Enjoy these American diner classics and Happy Eating!!!
Aprox. Four ounces of slice corned beef is a good portion for one sandwich. The meat can be heated in pan with a little water and butter. Place the 'kraut on the meat and the cheese on top of everything and place in a 400 degree oven until the cheese is melted and starts to brown. The bread should be a nice fresh, sweet rye. You can griddle the bread in clarified butter or toast it. Jarred Saurekraut works fine for this application. You can rinse the 'kraut in a little cold water if you find it too be too briny or tart. Here's a good spread recipe from the Boonfly Cafe (adjusted for home quantities):
Slice six Roma tomatoes longways.
Toss Tomatoes in a little olive oil, just slightly coating the outsides.
Char Tomatoes over a gas flame or in grill pan. Tomatoes should be slighly black on the outside, but still hold shape.
Place Tomatoes into Food Processor and pulse to a rough puree.
Mince four Dill Pickle Spears and add to Food Processor with tomatoes as well as four cups of mayonnaise, two or three tablespoons Prepared Horseradish (depending on your taste for heat) and one teaspoon Honey. Pulse the mixture. It should be slightly lumpy, but without noticeable large chunks. Season with salt and black pepper. Yields appr. one quart. Spread should hold well in the fridge for two to three weeks. Spread liberally on rye and enjoy.
Place 8-10 russet potatoes on bed of salt and place in a 400 degree oven. Cook for appr. 20 minutes and check potatoes with a small pairing knife or other "poking" device. When potatoes are cooked about one half inch in from the skin, remove from oven. You don't want the potatoes to be fully cooked. This is just to par cook the potatoes enough that they will not 'rust' and bruise after they are shredded. After the potatoes have cooled, peel the potatoes along with the half inch of soft flesh. Grated potatoes on a coarse cheese grater into a large mixing bowl. 1/4 holes will work nicely.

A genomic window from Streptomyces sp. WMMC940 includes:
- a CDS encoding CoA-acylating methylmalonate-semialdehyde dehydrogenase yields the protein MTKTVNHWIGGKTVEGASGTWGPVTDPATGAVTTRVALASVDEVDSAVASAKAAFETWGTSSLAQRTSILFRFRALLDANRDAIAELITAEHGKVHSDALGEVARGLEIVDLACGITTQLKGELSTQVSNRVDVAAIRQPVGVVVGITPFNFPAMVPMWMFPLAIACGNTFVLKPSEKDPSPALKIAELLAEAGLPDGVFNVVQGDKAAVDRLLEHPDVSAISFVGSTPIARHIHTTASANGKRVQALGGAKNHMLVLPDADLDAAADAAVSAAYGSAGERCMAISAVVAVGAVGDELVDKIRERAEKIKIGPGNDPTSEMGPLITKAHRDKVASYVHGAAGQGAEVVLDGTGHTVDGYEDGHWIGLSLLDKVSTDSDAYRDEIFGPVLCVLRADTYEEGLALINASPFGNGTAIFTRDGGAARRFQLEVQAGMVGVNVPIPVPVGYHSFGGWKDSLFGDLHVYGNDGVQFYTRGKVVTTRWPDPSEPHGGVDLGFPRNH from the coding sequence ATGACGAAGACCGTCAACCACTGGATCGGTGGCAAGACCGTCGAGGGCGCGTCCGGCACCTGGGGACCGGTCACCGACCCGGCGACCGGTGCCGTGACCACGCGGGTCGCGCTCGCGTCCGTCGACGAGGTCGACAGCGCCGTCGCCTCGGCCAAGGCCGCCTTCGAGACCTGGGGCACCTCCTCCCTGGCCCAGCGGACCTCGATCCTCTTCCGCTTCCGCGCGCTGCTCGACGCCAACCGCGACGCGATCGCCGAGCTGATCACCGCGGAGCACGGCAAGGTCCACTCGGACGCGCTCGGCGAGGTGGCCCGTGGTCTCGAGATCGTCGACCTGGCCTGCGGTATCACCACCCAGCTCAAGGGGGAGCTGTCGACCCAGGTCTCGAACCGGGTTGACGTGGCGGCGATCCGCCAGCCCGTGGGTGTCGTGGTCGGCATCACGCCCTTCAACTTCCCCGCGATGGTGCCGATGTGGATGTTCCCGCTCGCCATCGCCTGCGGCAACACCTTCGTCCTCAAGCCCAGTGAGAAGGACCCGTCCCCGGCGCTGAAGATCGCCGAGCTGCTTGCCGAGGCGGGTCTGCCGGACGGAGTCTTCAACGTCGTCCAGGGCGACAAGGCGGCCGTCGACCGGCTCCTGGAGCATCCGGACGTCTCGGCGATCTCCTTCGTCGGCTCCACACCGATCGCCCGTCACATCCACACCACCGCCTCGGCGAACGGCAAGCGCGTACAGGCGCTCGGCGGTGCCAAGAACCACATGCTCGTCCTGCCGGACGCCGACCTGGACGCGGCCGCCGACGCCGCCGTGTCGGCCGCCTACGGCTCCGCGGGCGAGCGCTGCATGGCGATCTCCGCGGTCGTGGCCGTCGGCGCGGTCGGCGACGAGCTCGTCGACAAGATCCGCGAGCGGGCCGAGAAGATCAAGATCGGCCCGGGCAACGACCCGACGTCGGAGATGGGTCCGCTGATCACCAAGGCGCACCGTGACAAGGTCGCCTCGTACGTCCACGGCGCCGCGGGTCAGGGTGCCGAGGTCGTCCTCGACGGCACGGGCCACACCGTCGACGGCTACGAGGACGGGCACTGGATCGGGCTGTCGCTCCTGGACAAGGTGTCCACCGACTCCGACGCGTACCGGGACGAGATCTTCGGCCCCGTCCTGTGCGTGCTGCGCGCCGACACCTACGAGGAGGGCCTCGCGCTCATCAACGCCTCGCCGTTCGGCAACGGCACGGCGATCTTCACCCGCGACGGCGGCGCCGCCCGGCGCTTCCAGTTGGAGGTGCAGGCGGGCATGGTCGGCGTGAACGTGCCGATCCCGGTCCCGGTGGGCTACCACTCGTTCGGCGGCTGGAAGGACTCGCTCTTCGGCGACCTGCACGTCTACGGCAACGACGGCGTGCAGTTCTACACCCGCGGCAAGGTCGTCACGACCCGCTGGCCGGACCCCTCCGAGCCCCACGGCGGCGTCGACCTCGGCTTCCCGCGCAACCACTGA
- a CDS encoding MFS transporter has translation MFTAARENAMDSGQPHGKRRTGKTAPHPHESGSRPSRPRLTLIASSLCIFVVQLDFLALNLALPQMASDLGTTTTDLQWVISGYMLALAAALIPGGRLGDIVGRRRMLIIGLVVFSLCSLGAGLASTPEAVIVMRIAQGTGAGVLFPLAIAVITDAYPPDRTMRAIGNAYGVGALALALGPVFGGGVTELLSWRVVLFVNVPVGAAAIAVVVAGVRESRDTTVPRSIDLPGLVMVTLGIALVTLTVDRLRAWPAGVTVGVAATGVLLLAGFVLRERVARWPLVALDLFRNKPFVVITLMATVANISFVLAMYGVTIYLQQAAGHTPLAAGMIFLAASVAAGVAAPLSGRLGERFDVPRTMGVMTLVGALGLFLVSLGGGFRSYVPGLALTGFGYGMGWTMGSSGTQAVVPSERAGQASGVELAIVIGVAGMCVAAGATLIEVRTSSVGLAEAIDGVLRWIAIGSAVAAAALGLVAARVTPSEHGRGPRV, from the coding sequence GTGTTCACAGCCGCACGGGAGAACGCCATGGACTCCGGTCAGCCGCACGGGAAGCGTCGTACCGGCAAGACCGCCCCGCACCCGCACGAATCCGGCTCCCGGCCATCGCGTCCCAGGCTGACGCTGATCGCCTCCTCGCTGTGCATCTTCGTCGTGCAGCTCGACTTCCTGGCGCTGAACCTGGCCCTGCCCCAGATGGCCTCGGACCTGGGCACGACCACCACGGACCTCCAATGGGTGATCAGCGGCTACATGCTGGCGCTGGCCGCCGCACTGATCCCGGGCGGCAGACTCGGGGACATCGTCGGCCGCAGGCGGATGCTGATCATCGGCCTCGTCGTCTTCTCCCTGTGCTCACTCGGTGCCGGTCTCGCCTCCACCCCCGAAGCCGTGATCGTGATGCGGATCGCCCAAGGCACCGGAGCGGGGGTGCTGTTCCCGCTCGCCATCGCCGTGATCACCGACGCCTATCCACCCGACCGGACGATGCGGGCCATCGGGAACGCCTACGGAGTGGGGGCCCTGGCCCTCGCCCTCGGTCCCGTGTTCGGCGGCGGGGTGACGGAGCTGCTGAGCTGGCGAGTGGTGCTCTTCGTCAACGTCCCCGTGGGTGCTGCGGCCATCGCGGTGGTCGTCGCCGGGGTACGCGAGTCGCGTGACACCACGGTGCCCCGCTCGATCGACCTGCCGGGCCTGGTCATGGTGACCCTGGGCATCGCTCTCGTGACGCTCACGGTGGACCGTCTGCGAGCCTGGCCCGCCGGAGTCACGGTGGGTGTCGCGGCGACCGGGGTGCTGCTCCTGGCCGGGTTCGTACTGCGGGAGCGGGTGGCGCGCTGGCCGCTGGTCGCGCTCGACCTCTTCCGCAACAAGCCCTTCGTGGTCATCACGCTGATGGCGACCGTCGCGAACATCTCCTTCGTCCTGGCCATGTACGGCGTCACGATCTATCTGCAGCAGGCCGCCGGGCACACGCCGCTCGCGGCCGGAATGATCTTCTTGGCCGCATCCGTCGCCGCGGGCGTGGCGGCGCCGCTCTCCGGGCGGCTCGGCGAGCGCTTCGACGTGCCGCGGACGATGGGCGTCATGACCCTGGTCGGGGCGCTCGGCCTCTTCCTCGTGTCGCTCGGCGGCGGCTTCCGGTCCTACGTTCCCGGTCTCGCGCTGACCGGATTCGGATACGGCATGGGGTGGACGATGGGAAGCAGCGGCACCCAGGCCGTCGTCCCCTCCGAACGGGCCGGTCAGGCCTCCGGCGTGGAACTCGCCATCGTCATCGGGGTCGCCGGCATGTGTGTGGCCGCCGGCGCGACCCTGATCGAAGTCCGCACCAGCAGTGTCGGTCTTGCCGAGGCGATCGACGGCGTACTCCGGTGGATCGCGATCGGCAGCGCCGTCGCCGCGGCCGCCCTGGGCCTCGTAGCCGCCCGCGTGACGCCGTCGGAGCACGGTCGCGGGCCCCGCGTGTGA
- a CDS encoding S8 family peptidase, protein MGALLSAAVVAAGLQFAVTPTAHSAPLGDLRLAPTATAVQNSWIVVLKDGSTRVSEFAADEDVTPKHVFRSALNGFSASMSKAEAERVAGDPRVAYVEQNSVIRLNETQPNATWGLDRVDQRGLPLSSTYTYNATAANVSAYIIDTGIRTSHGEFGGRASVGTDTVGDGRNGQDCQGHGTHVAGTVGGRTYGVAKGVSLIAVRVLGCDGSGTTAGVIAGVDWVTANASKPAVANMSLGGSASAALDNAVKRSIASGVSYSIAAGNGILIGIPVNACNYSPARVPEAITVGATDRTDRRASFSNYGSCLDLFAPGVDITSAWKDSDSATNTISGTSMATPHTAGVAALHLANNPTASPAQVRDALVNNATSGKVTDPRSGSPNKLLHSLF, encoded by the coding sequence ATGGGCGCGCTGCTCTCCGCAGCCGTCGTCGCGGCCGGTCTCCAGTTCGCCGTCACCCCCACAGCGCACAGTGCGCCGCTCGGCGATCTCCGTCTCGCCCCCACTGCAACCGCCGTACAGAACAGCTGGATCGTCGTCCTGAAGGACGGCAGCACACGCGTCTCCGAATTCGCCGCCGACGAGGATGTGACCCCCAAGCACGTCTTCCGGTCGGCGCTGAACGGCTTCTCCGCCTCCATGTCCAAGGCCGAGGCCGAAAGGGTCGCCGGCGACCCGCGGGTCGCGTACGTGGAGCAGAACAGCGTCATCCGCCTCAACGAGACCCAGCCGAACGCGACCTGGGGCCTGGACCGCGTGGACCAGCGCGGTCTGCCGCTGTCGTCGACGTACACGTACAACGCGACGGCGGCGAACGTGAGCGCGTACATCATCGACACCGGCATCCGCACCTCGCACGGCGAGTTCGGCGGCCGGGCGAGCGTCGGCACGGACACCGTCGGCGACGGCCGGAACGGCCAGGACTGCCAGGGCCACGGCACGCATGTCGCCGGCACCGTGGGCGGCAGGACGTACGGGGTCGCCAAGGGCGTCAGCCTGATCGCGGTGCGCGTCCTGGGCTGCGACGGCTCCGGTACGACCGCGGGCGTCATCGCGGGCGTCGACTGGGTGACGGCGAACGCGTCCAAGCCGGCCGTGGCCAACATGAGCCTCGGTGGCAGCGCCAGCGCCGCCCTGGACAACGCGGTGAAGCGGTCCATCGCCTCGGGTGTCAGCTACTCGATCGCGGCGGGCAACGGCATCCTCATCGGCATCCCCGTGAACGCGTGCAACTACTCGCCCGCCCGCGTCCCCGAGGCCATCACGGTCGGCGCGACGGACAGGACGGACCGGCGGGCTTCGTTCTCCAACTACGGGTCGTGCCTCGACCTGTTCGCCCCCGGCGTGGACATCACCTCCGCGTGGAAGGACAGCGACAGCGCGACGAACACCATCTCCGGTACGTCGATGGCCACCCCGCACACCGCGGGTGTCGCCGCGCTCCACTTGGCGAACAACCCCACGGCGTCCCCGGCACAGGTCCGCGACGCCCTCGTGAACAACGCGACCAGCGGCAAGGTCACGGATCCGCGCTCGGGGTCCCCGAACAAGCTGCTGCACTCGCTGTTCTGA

Once potatoes are peeled, add 3/4 Cups Clarified Butter and incorporate into the potatoes. Season with salt and black pepper. Potatoes should be slightly salty. Place griddle pan or large saute pan over med-high meat. Be sure pan is hot and add a small amount of clarified butter in the pan before placing potatoes on. It should be hot, but not smoking hot. There should not be a large amount of oil in the pan, as the clarified will come out of the potatoes as they cook. Put potatoes in the pan and do not move for 2-4 minutes, or until the outsides start to turn goldenbrown. Moving the potatoes too much will result in steamed and mushy hashbrowns. Flip the potatoes and brown the opposite. Potatoes will be cooked through in about 6 minutes. Season again to taste and enjoy.